You are presumably referring to the documents compiled after a series of
church councils attended by all the bishops of Gaul, at Mainz, Reims, Tours,
Chalon and Arles (Royal Frankish Annals SA 813). We do know however that
Charlemagne was concerned to keep up the level of Classical education in his
realms (the so-called Carolingian Renaissance).
If you want to see what the vernacular language (lingua romana) looked like
in this period, you need to find a copy of the original text of the
so-called Strasbourg oaths (14 Feb 842) as presented by the historian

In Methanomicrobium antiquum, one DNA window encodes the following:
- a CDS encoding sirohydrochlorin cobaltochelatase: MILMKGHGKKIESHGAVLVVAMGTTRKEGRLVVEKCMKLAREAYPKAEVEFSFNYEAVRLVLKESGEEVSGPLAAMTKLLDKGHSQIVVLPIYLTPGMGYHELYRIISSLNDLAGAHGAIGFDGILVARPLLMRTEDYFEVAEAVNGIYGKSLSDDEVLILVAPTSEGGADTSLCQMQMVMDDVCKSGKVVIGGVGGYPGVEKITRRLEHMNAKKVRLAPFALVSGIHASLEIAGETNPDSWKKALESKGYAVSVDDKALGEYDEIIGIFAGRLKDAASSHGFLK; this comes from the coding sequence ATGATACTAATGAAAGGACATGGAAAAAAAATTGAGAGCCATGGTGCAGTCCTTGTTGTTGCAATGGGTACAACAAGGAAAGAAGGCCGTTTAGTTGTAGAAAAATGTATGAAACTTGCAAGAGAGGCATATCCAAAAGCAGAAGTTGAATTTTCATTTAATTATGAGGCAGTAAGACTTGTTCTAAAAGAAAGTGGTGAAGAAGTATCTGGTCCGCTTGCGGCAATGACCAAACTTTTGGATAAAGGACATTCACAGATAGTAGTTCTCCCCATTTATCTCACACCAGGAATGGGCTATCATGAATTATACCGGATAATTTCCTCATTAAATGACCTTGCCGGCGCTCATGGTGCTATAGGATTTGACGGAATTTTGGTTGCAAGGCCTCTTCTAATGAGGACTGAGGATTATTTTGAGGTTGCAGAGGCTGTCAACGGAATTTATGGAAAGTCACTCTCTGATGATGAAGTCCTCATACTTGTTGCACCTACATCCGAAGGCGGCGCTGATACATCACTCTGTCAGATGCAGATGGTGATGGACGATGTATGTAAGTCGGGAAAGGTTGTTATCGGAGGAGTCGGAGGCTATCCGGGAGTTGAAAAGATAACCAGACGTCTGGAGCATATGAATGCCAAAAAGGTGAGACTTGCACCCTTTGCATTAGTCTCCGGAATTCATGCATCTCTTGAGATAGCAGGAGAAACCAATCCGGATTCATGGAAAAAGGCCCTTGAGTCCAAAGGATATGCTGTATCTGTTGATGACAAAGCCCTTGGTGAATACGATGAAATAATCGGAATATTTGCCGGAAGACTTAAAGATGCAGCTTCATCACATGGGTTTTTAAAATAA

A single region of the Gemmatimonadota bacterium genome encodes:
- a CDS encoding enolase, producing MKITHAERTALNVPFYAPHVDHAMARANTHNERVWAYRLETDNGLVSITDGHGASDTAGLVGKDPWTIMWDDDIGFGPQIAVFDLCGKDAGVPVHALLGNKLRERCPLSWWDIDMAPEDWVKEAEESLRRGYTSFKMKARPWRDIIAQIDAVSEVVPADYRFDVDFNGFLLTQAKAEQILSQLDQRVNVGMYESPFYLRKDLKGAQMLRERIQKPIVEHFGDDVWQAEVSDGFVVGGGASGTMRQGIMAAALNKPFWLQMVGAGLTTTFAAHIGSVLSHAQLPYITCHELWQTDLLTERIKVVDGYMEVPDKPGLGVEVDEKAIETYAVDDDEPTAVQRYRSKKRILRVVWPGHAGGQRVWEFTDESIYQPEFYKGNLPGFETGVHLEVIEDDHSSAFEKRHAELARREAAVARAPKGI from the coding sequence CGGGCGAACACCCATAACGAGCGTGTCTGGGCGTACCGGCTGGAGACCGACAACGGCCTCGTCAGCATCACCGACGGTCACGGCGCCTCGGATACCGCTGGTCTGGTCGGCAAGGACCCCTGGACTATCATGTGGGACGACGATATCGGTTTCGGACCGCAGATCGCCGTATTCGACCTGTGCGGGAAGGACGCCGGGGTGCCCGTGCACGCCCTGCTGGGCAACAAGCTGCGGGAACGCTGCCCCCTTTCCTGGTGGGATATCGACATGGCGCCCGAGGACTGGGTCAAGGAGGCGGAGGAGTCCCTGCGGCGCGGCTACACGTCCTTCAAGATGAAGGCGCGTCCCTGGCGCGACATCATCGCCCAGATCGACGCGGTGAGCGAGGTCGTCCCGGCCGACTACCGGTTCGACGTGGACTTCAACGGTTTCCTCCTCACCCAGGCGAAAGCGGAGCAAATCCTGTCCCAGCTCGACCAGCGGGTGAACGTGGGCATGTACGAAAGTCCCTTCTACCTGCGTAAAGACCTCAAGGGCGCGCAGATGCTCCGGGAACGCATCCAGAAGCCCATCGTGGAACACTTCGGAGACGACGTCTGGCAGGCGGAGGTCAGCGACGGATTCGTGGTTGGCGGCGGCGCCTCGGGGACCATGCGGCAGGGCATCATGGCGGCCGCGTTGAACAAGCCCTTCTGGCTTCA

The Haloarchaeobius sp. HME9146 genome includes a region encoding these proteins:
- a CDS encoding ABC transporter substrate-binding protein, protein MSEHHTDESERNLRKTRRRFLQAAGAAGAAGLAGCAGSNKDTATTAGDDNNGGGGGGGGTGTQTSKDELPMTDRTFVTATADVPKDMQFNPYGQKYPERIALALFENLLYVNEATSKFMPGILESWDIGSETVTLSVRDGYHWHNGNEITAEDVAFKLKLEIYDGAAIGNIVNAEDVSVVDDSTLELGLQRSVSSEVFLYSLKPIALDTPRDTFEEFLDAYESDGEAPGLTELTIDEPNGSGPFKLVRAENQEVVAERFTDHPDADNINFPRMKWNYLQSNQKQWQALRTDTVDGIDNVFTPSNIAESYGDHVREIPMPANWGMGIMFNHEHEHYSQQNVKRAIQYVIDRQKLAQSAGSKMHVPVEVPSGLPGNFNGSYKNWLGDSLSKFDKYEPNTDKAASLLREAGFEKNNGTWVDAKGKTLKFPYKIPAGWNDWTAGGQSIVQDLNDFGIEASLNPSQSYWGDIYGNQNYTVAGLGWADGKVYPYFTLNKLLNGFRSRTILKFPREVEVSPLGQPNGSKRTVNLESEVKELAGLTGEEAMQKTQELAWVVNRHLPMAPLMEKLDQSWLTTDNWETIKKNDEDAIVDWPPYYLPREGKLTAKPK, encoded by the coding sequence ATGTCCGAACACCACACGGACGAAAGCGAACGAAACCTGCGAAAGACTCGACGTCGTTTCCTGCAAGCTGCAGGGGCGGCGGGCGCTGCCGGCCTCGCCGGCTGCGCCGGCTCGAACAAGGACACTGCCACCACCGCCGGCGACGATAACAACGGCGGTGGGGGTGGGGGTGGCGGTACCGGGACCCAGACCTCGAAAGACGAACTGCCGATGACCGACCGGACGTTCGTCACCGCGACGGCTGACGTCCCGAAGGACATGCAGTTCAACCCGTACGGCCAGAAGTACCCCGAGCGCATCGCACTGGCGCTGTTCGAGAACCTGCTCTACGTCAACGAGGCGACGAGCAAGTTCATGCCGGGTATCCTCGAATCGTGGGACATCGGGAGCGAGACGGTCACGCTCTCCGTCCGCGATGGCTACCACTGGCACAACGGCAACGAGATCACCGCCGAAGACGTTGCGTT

Nithard in his otherwise pretty boring "Histories". These texts are renowned
as being some of the earliest written examples of the French and German
languages (a fact not without significance bearing in mind the current
status of the town) and as such there is quite some literature on them. The
text itself can be found at:
I think though that over the intervening years between the 800s and the
Battle of Hastings there might have been some changes in vernacular French.
A quick Google search reveals that there are a number of sites devoted to
the early development of the French language which you might find helpful.
See also for example:
Hope this helps a little,